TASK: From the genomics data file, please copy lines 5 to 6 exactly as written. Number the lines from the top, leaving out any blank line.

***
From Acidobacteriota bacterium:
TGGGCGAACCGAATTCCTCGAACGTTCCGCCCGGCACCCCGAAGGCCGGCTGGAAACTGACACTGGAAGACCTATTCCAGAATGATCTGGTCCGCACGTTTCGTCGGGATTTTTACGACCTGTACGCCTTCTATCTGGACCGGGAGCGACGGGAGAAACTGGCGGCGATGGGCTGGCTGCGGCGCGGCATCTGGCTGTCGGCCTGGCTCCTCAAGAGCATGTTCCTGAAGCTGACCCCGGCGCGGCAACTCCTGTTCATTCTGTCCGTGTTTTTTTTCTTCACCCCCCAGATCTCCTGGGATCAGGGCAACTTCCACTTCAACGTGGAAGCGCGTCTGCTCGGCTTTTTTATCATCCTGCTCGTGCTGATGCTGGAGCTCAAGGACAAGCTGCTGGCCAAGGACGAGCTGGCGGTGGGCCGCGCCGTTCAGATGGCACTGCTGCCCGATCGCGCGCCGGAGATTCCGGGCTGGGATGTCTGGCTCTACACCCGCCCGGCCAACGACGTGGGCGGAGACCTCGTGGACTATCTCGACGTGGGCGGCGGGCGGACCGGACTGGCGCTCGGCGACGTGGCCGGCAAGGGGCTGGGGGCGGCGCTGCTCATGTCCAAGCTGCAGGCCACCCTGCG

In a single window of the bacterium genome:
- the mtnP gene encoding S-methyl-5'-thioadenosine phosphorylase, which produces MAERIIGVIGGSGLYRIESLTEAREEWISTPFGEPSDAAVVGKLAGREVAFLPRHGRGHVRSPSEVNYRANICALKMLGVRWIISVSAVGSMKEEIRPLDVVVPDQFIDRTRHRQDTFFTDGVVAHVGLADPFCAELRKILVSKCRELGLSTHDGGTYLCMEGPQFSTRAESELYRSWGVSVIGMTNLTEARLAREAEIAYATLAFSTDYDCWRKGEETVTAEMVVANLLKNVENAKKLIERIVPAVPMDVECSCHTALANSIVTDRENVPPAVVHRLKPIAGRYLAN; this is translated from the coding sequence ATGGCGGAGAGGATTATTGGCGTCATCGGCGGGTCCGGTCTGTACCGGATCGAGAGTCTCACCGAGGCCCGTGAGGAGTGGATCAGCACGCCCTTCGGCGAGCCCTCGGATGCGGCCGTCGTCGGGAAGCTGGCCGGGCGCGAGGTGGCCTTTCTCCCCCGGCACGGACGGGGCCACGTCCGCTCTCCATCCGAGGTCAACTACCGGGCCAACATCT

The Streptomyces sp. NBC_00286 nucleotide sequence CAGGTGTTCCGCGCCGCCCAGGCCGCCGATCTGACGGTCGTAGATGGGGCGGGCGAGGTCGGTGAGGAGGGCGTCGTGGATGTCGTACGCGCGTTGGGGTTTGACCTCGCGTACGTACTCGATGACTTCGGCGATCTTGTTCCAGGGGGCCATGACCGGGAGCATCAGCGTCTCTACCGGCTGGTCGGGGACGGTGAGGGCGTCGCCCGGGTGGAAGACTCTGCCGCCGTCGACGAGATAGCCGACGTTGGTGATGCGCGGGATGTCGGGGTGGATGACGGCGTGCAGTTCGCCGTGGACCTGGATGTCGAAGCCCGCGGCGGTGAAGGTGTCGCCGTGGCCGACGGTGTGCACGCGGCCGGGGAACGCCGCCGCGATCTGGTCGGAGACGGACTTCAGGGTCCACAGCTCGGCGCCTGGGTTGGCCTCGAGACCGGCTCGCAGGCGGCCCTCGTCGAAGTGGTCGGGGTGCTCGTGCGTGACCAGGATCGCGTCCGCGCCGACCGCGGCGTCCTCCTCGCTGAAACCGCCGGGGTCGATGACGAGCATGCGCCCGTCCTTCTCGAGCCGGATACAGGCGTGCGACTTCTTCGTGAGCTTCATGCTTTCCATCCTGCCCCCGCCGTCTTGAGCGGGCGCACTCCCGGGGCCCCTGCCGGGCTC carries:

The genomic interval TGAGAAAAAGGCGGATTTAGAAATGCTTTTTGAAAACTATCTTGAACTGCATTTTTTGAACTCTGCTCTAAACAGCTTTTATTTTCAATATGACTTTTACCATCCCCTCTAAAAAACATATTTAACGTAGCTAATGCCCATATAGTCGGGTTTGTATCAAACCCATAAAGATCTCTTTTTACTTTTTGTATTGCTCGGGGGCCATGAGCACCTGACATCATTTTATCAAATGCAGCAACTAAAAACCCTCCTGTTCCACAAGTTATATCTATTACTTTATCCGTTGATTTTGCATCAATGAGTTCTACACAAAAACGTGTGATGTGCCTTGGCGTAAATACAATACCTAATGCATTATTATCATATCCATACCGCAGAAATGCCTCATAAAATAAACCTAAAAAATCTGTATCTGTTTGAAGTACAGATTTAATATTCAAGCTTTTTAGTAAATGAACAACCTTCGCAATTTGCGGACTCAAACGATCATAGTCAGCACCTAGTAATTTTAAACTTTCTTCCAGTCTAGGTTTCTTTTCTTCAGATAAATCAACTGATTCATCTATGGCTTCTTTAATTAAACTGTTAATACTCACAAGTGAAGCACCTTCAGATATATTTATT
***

The Streptomyces sp. NBC_00286 nucleotide sequence CAGGTGTTCCGCGCCGCCCAGGCCGCCGATCTGACGGTCGTAGATGGGGCGGGCGAGGTCGGTGAGGAGGGCGTCGTGGATGTCGTACGCGCGTTGGGGTTTGACCTCGCGTACGTACTCGATGACTTCGGCGATCTTGTTCCAGGGGGCCATGACCGGGAGCATCAGCGTCTCTACCGGCTGGTCGGGGACGGTGAGGGCGTCGCCCGGGTGGAAGACTCTGCCGCCGTCGACGAGATAGCCGACGTTGGTGATGCGCGGGATGTCGGGGTGGATGACGGCGTGCAGTTCGCCGTGGACCTGGATGTCGAAGCCCGCGGCGGTGAAGGTGTCGCCGTGGCCGACGGTGTGCACGCGGCCGGGGAACGCCGCCGCGATCTGGTCGGAGACGGACTTCAGGGTCCACAGCTCGGCGCCTGGGTTGGCCTCGAGACCGGCTCGCAGGCGGCCCTCGTCGAAGTGGTCGGGGTGCTCGTGCGTGACCAGGATCGCGTCCGCGCCGACCGCGGCGTCCTCCTCGCTGAAACCGCCGGGGTCGATGACGAGCATGCGCCCGTCCTTCTCGAGCCGGATACAGGCGTGCGACTTCTTCGTGAGCTTCATGCTTTCCATCCTGCCCCCGCCGTCTTGAGCGGGCGCACTCCCGGGGCCCCTGCCGGGCTC carries:

The genomic interval TGAGAAAAAGGCGGATTTAGAAATGCTTTTTGAAAACTATCTTGAACTGCATTTTTTGAACTCTGCTCTAAACAGCTTTTATTTTCAATATGACTTTTACCATCCCCTCTAAAAAACATATTTAACGTAGCTAATGCCCATATAGTCGGGTTTGTATCAAACCCATAAAGATCTCTTTTTACTTTTTGTATTGCTCGGGGGCCATGAGCACCTGACATCATTTTATCAAATGCAGCAACTAAAAACCCTCCTGTTCCACAAGTTATATCTATTACTTTATCCGTTGATTTTGCATCAATGAGTTCTACACAAAAACGTGTGATGTGCCTTGGCGTAAATACAATACCTAATGCATTATTATCATATCCATACCGCAGAAATGCCTCATAAAATAAACCTAAAAAATCTGTATCTGTTTGAAGTACAGATTTAATATTCAAGCTTTTTAGTAAATGAACAACCTTCGCAATTTGCGGACTCAAACGATCATAGTCAGCACCTAGTAATTTTAAACTTTCTTCCAGTCTAGGTTTCTTTTCTTCAGATAAATCAACTGATTCATCTATGGCTTCTTTAATTAAACTGTTAATACTCACAAGTGAAGCACCTTCAGATATATTTATT